Wouldn't it be nice to fall asleep faster?
There’s nothing worse than lying in bed trying so hard to fall asleep but not being able to. Then, the worrying about not being able to fall asleep kicks in, and before you know it, it’s been an hour.
You know you need enough sleep, but sometimes, it’s as elusive as a rainbow-maned unicorn with glittered wings.
If you struggle to get to sleep, you’re hardly alone. It’s estimated that 50 to 70 million Americans suffer from sleep problems.
That’s a pretty sobering statistic, considering that for many people, lack of shut-eye is a fixable problem.
A Quick Look at the Science
A 2006 study comparing total sleep deprivation with sleep restriction concluded that the group that was chronically moderately sleep restricted—6 hours or 4 hours sleep a night—performed just as poorly on cognitive tests as subjects who stayed awake for 48 hours straight.
Even more telling, the group that got 6 hours of sleep thought they were doing okay, though their cognitive tests showed they weren't. Even though you might “feel fine,” you’re likely impaired when it comes to tasks involving thinking, reasoning, problem-solving and more.
Five Tips to Help You Fall Asleep Faster
1) Develop a routine around sleep
We create bedtime routines for children, but for some reason, we tend to shun them as adults. By following the same patterns of behaviors around bedtime, you’re training yourself that it’s time to actually wind down and sleep.
What does this look like? It’s totally up to you but make it a low-stress, relaxing routine. Maybe you read for a while, then set out your work clothes for the next day, take a shower and brush your teeth. The point is to build repetition so you know that at the end of the routine, it’s time to sleep.
Another component of this routine is going to sleep and waking at roughly the same time. Erratic bedtimes make it hard to train your body and brain so you can fall asleep faster.
This works for kids of all ages.
2) Consider using magnesium before bed
Magnesium is a vital mineral implicated in hundreds of biochemical reactions in the body and is important for muscle function, electrolyte balance, cellular energy production and more. Also, it helps with a feeling of relaxation and is great to take before bedtime.
Paleo-friendly dietary sources rich in magnesium include dark leafy greens, sea vegetables, and nuts. Interestingly, some minerals such as calcium compete with magnesium for absorption, so if you’re taking it internally, avoid calcium-rich foods at the same time. Many of us, particularly if we’re physically active, still struggle to get enough magnesium from diet alone.
It’s best to take your magnesium about 30 minutes before bedtime. It’s part of my routine to take my magnesium before I brush my teeth.
3) Use lavender oil
Lavender is renowned for its ability to calm and relax the body, and it makes a great addition to your bedtime routine to help you fall asleep faster. Here are some ways to use lavender oil for better sleep:
- Add lavender to your Epsom salt bath.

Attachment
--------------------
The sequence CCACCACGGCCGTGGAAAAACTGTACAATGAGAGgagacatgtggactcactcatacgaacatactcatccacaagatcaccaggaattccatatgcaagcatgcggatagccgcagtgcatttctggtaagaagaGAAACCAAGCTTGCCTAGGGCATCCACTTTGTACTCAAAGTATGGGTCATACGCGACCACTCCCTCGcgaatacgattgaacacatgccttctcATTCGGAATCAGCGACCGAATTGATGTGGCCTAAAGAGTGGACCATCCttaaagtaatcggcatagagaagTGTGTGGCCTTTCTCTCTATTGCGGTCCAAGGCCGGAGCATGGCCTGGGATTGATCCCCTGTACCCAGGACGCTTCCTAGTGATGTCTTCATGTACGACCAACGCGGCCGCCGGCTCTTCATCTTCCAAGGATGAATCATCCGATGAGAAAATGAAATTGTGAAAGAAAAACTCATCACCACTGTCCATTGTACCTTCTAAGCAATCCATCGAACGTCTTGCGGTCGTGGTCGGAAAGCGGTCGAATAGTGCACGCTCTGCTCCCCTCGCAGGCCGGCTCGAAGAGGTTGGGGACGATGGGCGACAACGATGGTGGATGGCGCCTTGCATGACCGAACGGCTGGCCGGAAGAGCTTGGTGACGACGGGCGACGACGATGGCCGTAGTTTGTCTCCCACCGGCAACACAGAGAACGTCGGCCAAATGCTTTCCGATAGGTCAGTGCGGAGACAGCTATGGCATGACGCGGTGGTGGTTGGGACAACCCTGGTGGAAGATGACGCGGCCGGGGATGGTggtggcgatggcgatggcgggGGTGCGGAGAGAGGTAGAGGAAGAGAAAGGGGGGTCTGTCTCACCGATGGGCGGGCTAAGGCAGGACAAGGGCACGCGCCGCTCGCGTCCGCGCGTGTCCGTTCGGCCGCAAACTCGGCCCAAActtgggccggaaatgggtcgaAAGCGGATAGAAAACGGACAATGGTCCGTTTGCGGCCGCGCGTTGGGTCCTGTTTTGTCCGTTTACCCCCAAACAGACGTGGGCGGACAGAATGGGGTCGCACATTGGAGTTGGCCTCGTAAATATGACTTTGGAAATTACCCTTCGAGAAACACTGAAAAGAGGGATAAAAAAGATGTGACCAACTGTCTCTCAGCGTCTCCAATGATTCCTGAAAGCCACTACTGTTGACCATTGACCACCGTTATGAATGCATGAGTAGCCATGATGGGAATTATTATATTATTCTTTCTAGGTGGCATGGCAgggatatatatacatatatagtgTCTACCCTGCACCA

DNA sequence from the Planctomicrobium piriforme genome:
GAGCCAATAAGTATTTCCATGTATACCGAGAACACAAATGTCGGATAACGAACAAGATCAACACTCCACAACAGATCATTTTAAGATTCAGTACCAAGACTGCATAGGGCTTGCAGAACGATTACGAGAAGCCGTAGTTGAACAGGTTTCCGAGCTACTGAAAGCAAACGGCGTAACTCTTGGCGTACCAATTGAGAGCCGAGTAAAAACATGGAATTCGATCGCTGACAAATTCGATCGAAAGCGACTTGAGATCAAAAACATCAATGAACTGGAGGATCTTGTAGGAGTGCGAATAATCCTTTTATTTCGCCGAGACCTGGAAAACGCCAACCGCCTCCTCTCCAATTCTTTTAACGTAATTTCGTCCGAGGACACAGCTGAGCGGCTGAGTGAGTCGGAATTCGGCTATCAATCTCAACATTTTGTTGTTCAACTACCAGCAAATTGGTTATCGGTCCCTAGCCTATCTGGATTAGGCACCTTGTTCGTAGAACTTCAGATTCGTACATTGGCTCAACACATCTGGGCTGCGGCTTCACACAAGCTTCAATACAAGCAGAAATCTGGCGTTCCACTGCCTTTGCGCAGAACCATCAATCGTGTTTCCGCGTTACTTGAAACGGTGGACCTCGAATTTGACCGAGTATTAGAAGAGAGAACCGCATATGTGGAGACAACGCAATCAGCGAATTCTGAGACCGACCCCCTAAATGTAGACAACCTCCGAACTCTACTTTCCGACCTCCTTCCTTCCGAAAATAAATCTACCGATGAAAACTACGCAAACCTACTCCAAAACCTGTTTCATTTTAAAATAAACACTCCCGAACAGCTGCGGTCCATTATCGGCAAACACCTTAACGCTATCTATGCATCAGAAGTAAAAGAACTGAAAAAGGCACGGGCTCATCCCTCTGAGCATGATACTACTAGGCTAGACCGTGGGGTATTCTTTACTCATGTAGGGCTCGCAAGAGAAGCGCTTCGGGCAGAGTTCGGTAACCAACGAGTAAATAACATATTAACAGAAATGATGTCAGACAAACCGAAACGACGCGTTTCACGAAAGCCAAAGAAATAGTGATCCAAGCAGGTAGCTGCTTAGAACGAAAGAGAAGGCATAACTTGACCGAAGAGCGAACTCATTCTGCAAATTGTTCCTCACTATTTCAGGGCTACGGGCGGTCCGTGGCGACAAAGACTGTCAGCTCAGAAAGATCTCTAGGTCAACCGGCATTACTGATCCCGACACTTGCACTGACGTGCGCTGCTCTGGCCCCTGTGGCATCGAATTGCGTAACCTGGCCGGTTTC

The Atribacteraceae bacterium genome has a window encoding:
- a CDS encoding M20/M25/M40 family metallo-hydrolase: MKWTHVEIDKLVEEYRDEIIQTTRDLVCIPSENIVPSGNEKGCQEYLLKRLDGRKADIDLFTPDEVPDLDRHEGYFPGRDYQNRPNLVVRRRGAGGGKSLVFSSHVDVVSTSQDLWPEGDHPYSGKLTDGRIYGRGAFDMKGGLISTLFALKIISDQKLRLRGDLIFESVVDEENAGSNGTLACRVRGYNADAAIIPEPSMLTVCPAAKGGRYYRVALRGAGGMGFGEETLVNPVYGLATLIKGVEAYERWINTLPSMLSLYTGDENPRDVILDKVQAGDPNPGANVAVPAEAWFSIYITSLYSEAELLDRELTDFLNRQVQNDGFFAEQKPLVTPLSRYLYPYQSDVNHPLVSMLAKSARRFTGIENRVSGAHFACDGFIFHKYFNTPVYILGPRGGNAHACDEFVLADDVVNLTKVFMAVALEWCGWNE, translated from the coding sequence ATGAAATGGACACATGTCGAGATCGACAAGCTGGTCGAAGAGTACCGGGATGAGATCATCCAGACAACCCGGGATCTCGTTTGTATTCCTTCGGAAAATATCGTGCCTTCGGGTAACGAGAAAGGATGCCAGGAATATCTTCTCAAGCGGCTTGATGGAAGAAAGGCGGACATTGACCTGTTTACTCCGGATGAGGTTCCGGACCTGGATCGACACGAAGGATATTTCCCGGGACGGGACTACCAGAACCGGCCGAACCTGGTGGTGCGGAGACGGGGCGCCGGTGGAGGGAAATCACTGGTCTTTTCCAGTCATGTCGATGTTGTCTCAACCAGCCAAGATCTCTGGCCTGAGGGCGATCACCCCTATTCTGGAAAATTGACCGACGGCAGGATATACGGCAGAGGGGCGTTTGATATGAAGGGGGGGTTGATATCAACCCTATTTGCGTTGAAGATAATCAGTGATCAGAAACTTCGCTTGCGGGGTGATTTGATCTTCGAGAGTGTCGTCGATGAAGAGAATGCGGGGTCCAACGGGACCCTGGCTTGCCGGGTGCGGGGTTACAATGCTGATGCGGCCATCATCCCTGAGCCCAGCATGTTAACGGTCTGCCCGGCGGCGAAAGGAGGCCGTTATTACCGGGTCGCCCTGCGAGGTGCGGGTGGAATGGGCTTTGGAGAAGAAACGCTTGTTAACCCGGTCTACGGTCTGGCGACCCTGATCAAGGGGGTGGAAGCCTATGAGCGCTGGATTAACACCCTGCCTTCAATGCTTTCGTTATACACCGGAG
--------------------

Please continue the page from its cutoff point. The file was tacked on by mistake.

- Mix a few drops in a spray bottle with water and mist your sheets and bedding.
- Put a drop or two on your temples or on the bottoms of your feet.
- Diffuse lavender oil while you sleep.
Lavender is one of the essential oils that’s safe to use neat (undiluted) but as always, check for skin sensitivities before using on large areas.
4) Avoid nighttime blue light
THIS IS HUGE
Nighttime exposure to light, particularly the blue wavelengths that mimic sunlight, is incredibly disruptive to melatonin.
This hormone is responsible for helping to put us to sleep—and keep us asleep. Unfortunately, the backlit electronic devices that are so prevalent in our modern world are oozing with blue light.
Televisions, computers, tablets, and phones are always close by, and they’re negatively impacting our collective sleep.
Yes, daytime exposure to blue wavelengths is important because it helps maintain the “awake” part of our circadian rhythms.
However, reducing or avoiding blue light once the sun goes down is one key to falling asleep faster.
5) Reduce stress, especially in the evening
Okay, it’s hard to 100% eliminate stress from your life. I get that. But nighttime stress can make it particularly hard to fall asleep because of the effects of cortisol.
Cortisol, a stress hormone, is also associated with a normally functioning circadian rhythm; it ramps up as morning approaches and peaks in the mid-morning, helping us wake up.
When cortisol rises at night, though, it can make us feel too alert to be able to wind down.
Psychological stress is the type we often think of, but physical stress—especially from evening training sessions—can also make it difficult to fall asleep.
If you train in the evening and are having trouble sleeping, you may want to reconsider your training schedule.
Some other ways to reduce evening stress:
- Do some light stretching or yoga.
- Practice deep breathing or meditation.
- Avoid suspenseful / physiologically thrilling books and programs.
- Disengage from work emails, online message boards, and social media if it’s likely to stress you out or spike your adrenaline.
- Read a book or take a warm bath/shower.